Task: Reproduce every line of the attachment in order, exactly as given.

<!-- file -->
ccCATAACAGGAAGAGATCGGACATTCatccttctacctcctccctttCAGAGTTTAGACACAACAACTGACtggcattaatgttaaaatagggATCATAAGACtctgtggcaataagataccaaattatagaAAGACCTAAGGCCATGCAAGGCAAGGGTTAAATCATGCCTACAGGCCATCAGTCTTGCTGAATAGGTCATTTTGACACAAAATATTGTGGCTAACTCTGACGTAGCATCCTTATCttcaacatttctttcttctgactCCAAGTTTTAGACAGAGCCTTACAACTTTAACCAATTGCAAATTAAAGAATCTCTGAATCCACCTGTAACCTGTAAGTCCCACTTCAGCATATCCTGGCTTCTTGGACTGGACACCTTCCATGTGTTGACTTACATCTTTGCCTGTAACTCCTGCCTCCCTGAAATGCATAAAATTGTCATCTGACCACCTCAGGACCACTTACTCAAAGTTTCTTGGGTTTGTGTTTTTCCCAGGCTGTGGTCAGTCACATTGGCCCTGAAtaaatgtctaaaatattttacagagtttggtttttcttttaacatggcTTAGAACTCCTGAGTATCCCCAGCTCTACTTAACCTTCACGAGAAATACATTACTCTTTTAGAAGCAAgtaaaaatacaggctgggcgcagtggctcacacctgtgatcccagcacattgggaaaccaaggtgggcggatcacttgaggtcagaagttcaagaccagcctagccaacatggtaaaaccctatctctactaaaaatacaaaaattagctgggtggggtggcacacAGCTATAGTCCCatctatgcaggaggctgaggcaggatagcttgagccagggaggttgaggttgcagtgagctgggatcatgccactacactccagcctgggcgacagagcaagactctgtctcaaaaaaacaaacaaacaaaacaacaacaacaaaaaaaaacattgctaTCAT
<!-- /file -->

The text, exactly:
ccCATAACAGGAAGAGATCGGACATTCatccttctacctcctccctttCAGAGTTTAGACACAACAACTGACtggcattaatgttaaaatagggATCATAAGACtctgtggcaataagataccaaattatagaAAGACCTAAGGCCATGCAAGGCAAGGGTTAAATCATGCCTACAGGCCATCAGTCTTGCTGAATAGGTCATTTTGACACAAAATATTGTGGCTAACTCTGACGTAGCATCCTTATCttcaacatttctttcttctgactCCAAGTTTTAGACAGAGCCTTACAACTTTAACCAATTGCAAATTAAAGAATCTCTGAATCCACCTGTAACCTGTAAGTCCCACTTCAGCATATCCTGGCTTCTTGGACTGGACACCTTCCATGTGTTGACTTACATCTTTGCCTGTAACTCCTGCCTCCCTGAAATGCATAAAATTGTCATCTGACCACCTCAGGACCACTTACTCAAAGTTTCTTGGGTTTGTGTTTTTCCCAGGCTGTGGTCAGTCACATTGGCCCTGAAtaaatgtctaaaatattttacagagtttggtttttcttttaacatggcTTAGAACTCCTGAGTATCCCCAGCTCTACTTAACCTTCACGAGAAATACATTACTCTTTTAGAAGCAAgtaaaaatacaggctgggcgcagtggctcacacctgtgatcccagcacattgggaaaccaaggtgggcggatcacttgaggtcagaagttcaagaccagcctagccaacatggtaaaaccctatctctactaaaaatacaaaaattagctgggtggggtggcacacAGCTATAGTCCCatctatgcaggaggctgaggcaggatagcttgagccagggaggttgaggttgcagtgagctgggatcatgccactacactccagcctgggcgacagagcaagactctgtctcaaaaaaacaaacaaacaaaacaacaacaacaaaaaaaaacattgctaTCAT